• This does not use x-rays. Instead, MRI uses magnetic fields over the body. The device looks like a long cylindrical tube. Patients will lie on a table that slides into the hollow tube. Computer analysis of magnetic fields within the machine can generate images of the internal structures of the body’s organs, including the brain. MRI of the brain will show the normal structures, plus any area(s) of brain injury caused by the inflammation, tumors, stroke, etc. Patients must lie still inside an MRI machine for about 30-60 min. In some circumstances, a dye might be injected into the veins (enhanced MRI) just before the scan to help improve the detection of abnormalities. Patients who complain of claustrophobia or discomfort may be given a mild sedative to help relax prior to MRI scanning


There is no known cure. There is however treatment available to control symptoms and help improve the quality of life. During the early stages, there may not be a need for medications. However, as the condition advances, particularly if the symptoms are beginning to affect the usual daily activities, work, or social life, medications would be required.

1. Medications:

Some commonly used medications are shown in alphabetical order with trade name/generic name include:

Parkinson Treatment-commonly used medications

These medications may have side effects. Some common side effects are:

  • Drowsiness
  • Nausea
  • Impulsive behavior/obsessions
  • Dizziness
  • Low blood pressure
  • Hallucinations

However, while there are potential side effects from using these medications, there are also the effects of untreated Parkinson’s-which includes worsening tremor, rigidity, falls with resultant injuries (fractures), immobility and overall poor quality of life. Consequently, the treating physician will assess the side effects risks versus the benefits in controlling symptoms and improving quality of life (risk versus benefit ratio), before recommending treatment. If the patient has other medical conditions or using other medications, these are taken into account when prescribing medications for Parkinson’s.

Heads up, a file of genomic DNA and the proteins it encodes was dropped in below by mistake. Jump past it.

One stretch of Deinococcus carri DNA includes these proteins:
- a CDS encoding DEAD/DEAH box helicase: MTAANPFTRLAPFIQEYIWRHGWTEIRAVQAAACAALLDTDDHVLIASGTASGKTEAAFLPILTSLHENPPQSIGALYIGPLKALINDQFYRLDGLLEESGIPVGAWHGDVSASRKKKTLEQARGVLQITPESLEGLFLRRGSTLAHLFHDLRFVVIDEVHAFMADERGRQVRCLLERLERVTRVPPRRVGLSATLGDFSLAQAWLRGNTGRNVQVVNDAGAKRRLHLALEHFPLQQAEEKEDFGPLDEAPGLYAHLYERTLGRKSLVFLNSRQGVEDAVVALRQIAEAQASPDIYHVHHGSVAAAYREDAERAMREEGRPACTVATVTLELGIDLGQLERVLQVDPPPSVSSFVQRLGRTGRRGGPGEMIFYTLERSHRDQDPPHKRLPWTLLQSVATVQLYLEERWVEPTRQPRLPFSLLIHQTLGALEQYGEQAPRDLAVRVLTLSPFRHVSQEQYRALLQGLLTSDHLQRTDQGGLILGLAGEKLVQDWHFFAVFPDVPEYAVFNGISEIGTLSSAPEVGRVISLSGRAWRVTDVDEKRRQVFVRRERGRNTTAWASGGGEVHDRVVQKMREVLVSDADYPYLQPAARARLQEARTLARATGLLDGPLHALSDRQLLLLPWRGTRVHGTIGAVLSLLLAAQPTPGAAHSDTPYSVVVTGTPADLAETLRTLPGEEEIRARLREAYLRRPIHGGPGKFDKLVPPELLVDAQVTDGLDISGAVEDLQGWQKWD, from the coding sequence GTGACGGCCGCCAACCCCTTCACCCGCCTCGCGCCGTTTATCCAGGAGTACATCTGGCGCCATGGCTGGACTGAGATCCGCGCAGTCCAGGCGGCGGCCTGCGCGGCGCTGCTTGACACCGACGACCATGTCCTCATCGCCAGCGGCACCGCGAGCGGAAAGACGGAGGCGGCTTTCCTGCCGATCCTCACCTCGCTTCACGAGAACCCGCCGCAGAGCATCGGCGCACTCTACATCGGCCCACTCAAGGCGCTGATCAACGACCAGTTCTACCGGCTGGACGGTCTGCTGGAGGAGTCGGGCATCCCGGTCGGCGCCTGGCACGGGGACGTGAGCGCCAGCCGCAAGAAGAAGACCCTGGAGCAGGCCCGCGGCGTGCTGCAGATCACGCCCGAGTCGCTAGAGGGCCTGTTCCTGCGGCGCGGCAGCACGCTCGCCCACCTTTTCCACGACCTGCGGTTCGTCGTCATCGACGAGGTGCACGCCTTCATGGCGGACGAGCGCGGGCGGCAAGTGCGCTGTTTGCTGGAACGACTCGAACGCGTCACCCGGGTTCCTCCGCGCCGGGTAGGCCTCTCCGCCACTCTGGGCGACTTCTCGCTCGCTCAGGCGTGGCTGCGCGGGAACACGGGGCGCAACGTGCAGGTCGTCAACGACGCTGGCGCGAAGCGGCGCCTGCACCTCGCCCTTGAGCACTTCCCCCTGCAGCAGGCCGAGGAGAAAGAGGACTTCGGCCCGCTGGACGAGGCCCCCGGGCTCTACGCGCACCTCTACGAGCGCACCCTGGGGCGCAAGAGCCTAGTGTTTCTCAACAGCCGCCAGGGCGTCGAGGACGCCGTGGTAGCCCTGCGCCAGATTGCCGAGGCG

2. Surgical Options:

Deep Brain Stimulation (DBS):

  • May be considered for some patients. Brain imaging with CT and MRI are used to target the exact part of the brain, i.e. the neurons in and around the basal ganglia, for electrical stimulation
  • A small hole is made through the skull at the top of the head through which a thin wire-like device is inserted into the brain to the desired area. Since there are two basal ganglia, one within each half of the brain (right and left hemispheres), the procedure can be done unilaterally (i.e. within one basal ganglia) or bilaterally (within both basal ganglia)
  • The procedure is reversible and the stimulation adjustable for optimal benefit
  • Stimulation can be used to help tremors, rigidity and other abnormal writhing movements that may develop over time
  • Potential but infrequent complications of DBS
    • Bleeding, stroke, seizures
    • Cognitive decline and mood disturbances

3. Other interventions

  • Counselling and/or psychotherapy to assist with emotional and psychological support of patient and family
  • Physical and occupational therapy to help improve balance and walking
  • Speech therapy may assist both speech and swallowing
  • Adjustments to homes to reduce the risk of falls and assist mobility (use of handrails, removing carpets)
  • Use of local support groups and societies

Risk Factors and Prevention:

Risk Factors:


  • While there can be an early onset of the disease (juvenile Parkinson’s), the condition tends to be seen more so after age 50 years


  • Slightly higher chance of developing Parkinson’s if a close relative has/had Parkinson’s disease


  • Slightly increased risk due to exposure to certain herbicides and pesticides


  • Slowly progressive, yet variable from person to person
  • Some have more tremors, while others may experience more rigidity or falls
  • Early stages of the condition may not require any medications
  • As the disease advances, however, almost all patients would require some form of treatment
  • Without treatment, Parkinson’s will likely lead to continued deterioration, total disability, and subsequent death
  • Fortunately, most patients typically respond to medication which eases symptoms and improves the quality of life
  • Of the medications, available formulations containing Levodopa (L-dopa) tends to be the most effective
  • However, the type and dose of medication used depends on clinical response and side effects